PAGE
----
Ego strengths (hope, will, initiative, work) can be appreciated in the account. These strengths are developed in the first life stages and are at the service of the task of the self-expansion and the care for others during adulthood. The following expression shows clearly that all these life experiences constitute an expansion:

"I started teaching in parallel from the first year. It was because of the Teacher Degree, the sisters (nuns) recognized my capacity to face a class, parents. I really liked it (...) It gave me lots of feelings of well-being and great enjoyment, because there is recognition ..." [41]

As years passed by, her job would become more appreciated and more important:

"I was responsible for the whole institution, legal matters, pedagogical issues, students, parents, teachers, laws, constitution, rules and pedagogical matters too; it had to be handled." [42]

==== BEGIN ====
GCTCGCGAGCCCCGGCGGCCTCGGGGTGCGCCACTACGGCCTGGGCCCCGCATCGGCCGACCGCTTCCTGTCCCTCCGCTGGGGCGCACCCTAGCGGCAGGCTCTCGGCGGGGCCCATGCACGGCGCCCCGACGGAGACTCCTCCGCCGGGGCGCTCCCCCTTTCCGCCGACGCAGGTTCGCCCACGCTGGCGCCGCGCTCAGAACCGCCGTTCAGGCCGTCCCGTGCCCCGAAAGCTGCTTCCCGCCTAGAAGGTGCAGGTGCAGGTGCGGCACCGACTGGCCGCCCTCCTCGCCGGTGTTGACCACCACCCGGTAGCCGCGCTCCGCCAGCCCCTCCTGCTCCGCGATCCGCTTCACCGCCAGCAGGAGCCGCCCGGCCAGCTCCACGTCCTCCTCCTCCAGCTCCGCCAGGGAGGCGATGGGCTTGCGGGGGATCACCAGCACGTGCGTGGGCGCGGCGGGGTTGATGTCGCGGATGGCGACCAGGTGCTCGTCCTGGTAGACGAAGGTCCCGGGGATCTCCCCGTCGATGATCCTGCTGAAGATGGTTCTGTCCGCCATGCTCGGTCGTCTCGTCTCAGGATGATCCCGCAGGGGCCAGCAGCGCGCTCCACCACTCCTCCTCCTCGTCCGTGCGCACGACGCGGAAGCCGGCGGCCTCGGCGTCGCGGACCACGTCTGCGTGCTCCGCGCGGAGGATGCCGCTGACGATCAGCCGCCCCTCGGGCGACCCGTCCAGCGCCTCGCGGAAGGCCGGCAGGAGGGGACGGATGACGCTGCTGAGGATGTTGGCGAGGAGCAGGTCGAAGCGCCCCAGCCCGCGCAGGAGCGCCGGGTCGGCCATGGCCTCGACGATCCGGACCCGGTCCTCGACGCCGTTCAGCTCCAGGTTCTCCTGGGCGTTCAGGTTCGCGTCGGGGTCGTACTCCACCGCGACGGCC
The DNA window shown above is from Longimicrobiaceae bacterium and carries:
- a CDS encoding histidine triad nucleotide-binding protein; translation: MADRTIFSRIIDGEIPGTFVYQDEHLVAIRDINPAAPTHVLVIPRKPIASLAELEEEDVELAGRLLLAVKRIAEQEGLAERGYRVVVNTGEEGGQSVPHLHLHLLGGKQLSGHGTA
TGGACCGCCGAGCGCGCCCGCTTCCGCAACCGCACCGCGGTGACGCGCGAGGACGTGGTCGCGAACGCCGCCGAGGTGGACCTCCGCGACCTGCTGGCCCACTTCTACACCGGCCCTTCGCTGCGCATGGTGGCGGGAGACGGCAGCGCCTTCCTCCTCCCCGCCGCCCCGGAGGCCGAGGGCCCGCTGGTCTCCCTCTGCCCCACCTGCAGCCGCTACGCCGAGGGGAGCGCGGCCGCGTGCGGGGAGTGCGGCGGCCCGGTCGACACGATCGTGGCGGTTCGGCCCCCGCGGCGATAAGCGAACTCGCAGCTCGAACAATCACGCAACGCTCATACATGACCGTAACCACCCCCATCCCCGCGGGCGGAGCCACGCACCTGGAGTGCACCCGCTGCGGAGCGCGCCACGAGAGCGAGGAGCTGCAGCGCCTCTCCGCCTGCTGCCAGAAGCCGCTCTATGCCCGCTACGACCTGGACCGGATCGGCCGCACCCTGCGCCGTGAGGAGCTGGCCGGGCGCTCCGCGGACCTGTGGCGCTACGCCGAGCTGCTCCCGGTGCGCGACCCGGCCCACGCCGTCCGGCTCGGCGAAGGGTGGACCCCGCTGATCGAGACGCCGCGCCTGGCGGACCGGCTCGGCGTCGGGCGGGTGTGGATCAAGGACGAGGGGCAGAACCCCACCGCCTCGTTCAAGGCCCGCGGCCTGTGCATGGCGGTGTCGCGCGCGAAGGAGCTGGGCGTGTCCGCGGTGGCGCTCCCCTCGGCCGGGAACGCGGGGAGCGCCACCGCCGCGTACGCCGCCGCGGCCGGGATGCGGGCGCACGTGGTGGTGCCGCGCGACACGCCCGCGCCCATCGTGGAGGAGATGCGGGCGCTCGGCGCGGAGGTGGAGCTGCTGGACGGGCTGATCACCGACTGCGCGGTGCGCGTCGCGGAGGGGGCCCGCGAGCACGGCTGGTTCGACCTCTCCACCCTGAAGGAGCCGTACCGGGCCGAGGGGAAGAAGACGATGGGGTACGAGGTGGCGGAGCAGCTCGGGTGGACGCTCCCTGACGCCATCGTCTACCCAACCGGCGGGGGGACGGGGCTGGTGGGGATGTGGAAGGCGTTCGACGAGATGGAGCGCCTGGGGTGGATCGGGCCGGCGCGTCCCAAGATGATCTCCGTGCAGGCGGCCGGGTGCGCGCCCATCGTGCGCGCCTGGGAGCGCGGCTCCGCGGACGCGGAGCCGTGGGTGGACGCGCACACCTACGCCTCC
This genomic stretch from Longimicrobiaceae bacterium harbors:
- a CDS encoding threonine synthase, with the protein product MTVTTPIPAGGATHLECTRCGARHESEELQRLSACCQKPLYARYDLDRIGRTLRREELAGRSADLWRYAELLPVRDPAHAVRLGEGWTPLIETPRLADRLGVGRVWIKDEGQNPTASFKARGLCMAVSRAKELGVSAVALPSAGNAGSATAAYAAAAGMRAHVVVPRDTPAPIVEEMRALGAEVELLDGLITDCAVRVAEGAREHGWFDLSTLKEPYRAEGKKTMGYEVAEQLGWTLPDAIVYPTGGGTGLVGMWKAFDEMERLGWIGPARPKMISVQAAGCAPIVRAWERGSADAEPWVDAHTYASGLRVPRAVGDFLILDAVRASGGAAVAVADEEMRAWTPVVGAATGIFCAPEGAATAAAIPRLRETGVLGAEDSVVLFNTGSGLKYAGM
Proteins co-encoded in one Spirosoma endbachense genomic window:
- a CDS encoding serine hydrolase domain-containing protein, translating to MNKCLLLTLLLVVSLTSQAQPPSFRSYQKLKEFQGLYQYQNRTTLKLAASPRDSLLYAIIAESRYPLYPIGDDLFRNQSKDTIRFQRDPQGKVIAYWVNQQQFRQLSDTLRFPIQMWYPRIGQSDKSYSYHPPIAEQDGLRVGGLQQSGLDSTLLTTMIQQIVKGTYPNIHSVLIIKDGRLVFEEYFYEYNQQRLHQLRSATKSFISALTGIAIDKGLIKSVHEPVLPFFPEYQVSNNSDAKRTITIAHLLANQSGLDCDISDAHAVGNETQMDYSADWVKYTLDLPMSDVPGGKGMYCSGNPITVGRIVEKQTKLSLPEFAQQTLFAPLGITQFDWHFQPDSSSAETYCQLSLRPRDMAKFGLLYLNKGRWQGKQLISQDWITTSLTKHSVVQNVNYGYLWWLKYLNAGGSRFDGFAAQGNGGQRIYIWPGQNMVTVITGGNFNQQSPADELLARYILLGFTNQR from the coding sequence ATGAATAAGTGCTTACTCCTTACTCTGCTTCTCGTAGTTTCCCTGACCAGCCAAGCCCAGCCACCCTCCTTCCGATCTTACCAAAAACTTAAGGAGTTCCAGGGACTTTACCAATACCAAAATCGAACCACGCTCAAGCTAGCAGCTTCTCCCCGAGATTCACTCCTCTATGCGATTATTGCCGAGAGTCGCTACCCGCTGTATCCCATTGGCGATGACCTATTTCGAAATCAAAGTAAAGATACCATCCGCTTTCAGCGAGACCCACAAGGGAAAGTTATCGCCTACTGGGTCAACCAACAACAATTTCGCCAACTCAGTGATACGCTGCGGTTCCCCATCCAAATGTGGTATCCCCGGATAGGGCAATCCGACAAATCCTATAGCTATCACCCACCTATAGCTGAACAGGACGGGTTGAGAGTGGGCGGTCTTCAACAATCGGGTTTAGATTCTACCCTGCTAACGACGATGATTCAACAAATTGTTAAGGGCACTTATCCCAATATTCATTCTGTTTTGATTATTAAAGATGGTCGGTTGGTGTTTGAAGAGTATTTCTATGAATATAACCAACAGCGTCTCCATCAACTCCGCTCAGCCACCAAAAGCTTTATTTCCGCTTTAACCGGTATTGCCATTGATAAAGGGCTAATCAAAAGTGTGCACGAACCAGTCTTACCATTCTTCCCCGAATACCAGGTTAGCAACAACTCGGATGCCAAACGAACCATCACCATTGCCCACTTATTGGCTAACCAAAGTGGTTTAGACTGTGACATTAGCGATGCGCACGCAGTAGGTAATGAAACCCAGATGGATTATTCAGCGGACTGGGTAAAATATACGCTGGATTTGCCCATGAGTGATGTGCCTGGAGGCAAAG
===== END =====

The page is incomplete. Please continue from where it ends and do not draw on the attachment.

Mrs. P., aged 76, had excellent education and labor opportunities. During her adulthood, she took a crucial life decision when marrying a widower with children. She decided to prioritize the care and advance of their development over her own professional career. However, when her children grew up, she returned to her work, and nowadays she is part of a volunteer program. In the following expressions, we can appreciate the implication of the self with the labor activities, and the satisfaction linked to said expansion: